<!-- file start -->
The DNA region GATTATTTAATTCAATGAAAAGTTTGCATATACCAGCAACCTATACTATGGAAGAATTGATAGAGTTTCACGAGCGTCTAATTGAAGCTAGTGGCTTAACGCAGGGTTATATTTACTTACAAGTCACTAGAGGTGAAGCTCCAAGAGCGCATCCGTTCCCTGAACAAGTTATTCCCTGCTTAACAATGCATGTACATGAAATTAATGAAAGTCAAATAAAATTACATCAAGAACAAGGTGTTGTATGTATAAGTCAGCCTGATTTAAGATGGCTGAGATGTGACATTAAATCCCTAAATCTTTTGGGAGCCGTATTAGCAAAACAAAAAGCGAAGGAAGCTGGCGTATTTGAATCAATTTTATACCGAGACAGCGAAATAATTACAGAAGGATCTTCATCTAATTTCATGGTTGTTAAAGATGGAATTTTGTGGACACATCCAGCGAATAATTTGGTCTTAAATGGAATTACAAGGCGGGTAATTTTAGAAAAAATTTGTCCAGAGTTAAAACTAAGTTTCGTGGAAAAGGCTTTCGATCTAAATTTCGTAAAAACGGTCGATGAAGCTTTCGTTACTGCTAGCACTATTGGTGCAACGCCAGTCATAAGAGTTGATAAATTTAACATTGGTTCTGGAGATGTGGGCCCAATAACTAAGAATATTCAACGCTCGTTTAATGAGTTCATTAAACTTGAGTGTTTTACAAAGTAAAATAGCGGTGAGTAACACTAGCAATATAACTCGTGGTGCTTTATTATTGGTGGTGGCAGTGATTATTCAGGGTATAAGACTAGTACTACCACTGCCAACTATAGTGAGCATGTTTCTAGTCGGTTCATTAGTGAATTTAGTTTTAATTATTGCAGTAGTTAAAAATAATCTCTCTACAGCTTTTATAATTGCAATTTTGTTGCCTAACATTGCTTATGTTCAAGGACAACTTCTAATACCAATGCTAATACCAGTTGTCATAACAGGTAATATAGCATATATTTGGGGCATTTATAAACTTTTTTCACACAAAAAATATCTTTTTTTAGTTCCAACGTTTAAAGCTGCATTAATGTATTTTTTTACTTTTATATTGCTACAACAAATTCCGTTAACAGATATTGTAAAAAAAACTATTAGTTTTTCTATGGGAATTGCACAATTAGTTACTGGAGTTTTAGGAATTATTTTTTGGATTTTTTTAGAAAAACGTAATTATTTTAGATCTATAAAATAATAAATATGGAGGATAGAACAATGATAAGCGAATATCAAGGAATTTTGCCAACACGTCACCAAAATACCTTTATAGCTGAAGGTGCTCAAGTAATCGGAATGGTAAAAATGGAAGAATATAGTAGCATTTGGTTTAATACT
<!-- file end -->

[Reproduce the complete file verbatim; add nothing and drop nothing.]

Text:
The DNA region GATTATTTAATTCAATGAAAAGTTTGCATATACCAGCAACCTATACTATGGAAGAATTGATAGAGTTTCACGAGCGTCTAATTGAAGCTAGTGGCTTAACGCAGGGTTATATTTACTTACAAGTCACTAGAGGTGAAGCTCCAAGAGCGCATCCGTTCCCTGAACAAGTTATTCCCTGCTTAACAATGCATGTACATGAAATTAATGAAAGTCAAATAAAATTACATCAAGAACAAGGTGTTGTATGTATAAGTCAGCCTGATTTAAGATGGCTGAGATGTGACATTAAATCCCTAAATCTTTTGGGAGCCGTATTAGCAAAACAAAAAGCGAAGGAAGCTGGCGTATTTGAATCAATTTTATACCGAGACAGCGAAATAATTACAGAAGGATCTTCATCTAATTTCATGGTTGTTAAAGATGGAATTTTGTGGACACATCCAGCGAATAATTTGGTCTTAAATGGAATTACAAGGCGGGTAATTTTAGAAAAAATTTGTCCAGAGTTAAAACTAAGTTTCGTGGAAAAGGCTTTCGATCTAAATTTCGTAAAAACGGTCGATGAAGCTTTCGTTACTGCTAGCACTATTGGTGCAACGCCAGTCATAAGAGTTGATAAATTTAACATTGGTTCTGGAGATGTGGGCCCAATAACTAAGAATATTCAACGCTCGTTTAATGAGTTCATTAAACTTGAGTGTTTTACAAAGTAAAATAGCGGTGAGTAACACTAGCAATATAACTCGTGGTGCTTTATTATTGGTGGTGGCAGTGATTATTCAGGGTATAAGACTAGTACTACCACTGCCAACTATAGTGAGCATGTTTCTAGTCGGTTCATTAGTGAATTTAGTTTTAATTATTGCAGTAGTTAAAAATAATCTCTCTACAGCTTTTATAATTGCAATTTTGTTGCCTAACATTGCTTATGTTCAAGGACAACTTCTAATACCAATGCTAATACCAGTTGTCATAACAGGTAATATAGCATATATTTGGGGCATTTATAAACTTTTTTCACACAAAAAATATCTTTTTTTAGTTCCAACGTTTAAAGCTGCATTAATGTATTTTTTTACTTTTATATTGCTACAACAAATTCCGTTAACAGATATTGTAAAAAAAACTATTAGTTTTTCTATGGGAATTGCACAATTAGTTACTGGAGTTTTAGGAATTATTTTTTGGATTTTTTTAGAAAAACGTAATTATTTTAGATCTATAAAATAATAAATATGGAGGATAGAACAATGATAAGCGAATATCAAGGAATTTTGCCAACACGTCACCAAAATACCTTTATAGCTGAAGGTGCTCAAGTAATCGGAATGGTAAAAATGGAAGAATATAGTAGCATTTGGTTTAATACT